I was raised with the idea of right and wrong being very clear. In Deborah Hay’s world there is no right and wrong—it’s all centered on being open and aware of possibilities. Looking back on when I got to know her, in my early twenties, I count that as when I really started living life. I took a five-week workshop with her in the Netherlands at the European Dance Development Center, and later relocated to Seattle specifically to take another. In witnessing how she puts her beliefs into practice as an artist, and into action as a person, it was a huge relief to me. I learned that the world is so many different shades of gray.
Hay’s choreography is at its heart very practical, and is designed to force people out of their habits. She creates sets of instructions categorized as “1) impossible to realize, 2) embarrassing to ‘do’ or idiotic to contemplate, 3) maddeningly simple”; and asks questions that are “1) unanswerable, 2) impossible to truly comprehend, and, at the same time, 3) poignantly immediate.” In workshops, she tells students to “find inspiration in what you see,” a command that gets a bit more explanation in her work The Match: “It is possible to remove the tyranny of having to create original and unique movement if the performer understands that the question pertains to how one perceives rather than what one perceives.” That relief from the burden of trying to be original is one of the greatest things I’ve found in her work. If you see someone else bending forward, you might want to bend forward, too. If you feel like reaching out, you reach out. The demand to come up with something unique is actually quite different from being truly creative; playing only to originality only limits your options.
Related to that notion of how we perceive is another of Hay’s seemingly simple instructions: “Turn your fucking head.” That could be a basic, everyday ideal about being observant of the world around us. But in applying it to choreography, Hay is going directly against the way dancers are trained: to face the audience, look ahead, and imitate forms. Traditionally, dancers are vehicles of transmission for choreographers, literally embodying their directions, their wishes. So if you really are not supposed to see what’s on either side of you, what happens when you do?
One might also ask: Why the profanity? It’s partly a way to indicate that her practice is not sacred, because in so many ways it seems like it should be. While some use curse words to avoid the complexities of language, Hay uses them to energize or embellish those complexities. In this sense, cursing is about being expressive. And it can touch on humor, too. I love watching her expressions as she watches dancers. She might wince and look appalled, as if she’s thinking, “Oh no, you didn’t!” and then suddenly she looks delighted: “Oh yes, you DID!” She encourages performers to go somewhere “wrong,” and then discover how it’s actually right—or, to be more precise, all right. That can imply that Hay’s choreography is based on improvisation, but it’s not, even though it’s about being open to a process. I see performing her work as akin to playing basketball. You’re bound by rules, but you’ve also got strategies, goals, and formulas, and you must be alert to opportunities. She builds vision, psychology, and language into an ongoing series of experiments, which generate amazing experiences with both dancers and audiences. In this sense, she is a true interdisciplinary artist, one who goes beyond movement or technique.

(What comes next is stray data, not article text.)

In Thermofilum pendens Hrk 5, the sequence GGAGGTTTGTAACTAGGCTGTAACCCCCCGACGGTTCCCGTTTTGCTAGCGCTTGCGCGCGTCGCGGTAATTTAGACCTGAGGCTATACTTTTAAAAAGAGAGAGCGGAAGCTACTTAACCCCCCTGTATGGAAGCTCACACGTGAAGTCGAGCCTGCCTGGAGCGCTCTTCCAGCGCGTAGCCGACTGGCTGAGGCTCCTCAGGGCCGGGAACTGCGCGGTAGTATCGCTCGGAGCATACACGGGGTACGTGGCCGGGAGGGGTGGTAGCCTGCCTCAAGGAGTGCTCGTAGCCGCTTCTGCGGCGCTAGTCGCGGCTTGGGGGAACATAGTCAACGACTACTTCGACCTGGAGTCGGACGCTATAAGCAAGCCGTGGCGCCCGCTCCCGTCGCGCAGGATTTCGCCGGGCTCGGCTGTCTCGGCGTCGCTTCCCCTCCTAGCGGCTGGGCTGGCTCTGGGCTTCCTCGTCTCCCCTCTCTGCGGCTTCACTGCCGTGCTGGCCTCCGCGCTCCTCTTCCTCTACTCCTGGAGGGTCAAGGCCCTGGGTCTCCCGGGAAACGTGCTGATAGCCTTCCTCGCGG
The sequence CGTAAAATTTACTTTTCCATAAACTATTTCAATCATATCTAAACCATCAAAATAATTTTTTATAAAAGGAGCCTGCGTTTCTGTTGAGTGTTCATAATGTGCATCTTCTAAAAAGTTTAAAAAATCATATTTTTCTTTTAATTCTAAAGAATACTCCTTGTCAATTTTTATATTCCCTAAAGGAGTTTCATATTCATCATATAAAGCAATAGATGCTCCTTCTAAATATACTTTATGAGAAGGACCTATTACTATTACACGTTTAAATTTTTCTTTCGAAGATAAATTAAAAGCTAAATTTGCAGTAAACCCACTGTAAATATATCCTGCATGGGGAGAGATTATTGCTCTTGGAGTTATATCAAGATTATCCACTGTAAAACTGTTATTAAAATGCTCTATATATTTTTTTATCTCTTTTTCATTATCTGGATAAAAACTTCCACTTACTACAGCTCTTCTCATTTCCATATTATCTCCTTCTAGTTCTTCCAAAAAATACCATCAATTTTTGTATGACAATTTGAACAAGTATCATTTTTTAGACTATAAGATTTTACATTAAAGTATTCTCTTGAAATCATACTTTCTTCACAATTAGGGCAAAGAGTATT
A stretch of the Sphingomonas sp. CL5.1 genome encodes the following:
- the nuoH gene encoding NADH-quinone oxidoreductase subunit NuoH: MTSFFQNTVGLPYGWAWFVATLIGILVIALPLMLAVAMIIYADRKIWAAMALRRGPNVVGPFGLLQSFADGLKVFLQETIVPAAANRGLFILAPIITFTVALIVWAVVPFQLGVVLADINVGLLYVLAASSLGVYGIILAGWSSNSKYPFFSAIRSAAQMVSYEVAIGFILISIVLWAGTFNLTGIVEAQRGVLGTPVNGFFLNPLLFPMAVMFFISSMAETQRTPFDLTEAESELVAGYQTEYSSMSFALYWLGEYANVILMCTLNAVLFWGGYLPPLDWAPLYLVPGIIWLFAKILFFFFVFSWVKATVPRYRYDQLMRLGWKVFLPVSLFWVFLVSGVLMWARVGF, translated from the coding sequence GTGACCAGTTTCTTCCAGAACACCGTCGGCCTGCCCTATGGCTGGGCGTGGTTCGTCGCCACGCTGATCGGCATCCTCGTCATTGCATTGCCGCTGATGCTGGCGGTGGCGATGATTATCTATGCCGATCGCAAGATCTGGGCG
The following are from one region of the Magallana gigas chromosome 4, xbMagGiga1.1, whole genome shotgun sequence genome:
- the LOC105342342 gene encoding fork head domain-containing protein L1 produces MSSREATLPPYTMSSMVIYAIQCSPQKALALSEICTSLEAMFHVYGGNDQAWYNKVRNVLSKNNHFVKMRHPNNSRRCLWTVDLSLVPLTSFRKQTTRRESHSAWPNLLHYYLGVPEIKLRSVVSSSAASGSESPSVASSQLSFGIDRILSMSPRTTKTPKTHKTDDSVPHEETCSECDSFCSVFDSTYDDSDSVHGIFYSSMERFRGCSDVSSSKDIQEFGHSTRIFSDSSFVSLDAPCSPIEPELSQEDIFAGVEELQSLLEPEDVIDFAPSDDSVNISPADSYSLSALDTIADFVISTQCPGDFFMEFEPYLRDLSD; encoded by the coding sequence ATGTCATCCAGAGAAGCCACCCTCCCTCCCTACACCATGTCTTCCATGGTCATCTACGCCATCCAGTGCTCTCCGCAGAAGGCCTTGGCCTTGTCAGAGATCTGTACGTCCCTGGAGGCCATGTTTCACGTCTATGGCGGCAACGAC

Hay’s work in dance goes back 50 years to her cofounding of the Judson Dance Theater in New York’s Greenwich Village, along with Steve Paxton, Yvonne Rainer, David Gordon, and others. During her time with Judson, from 1962 to 1966, the group was challenging dogma around modern dance by working collectively—which sounds run-of-the-mill today but was truly radical at that time—and by including visual artists, poets, musicians, and filmmakers. During this time Hay also toured with the Merce Cunningham Dance Company when its artistic director was Robert Rauschenberg, who was known for using the detritus of everyday life in his own art and in his stage sets for Cunningham. Her marriage to another visual artist, Alex Hay (his giant paper bag and cash register slip from the 1960s were on view in the recent Walker exhibition Lifelike), created an additional link among these key influences drawn from the commonplace, visual perception, and movement. It was a vibrant time for artists of multiple disciplines to be working and experimenting together and, as Hay has said, “trying to shock the shit out of each other.”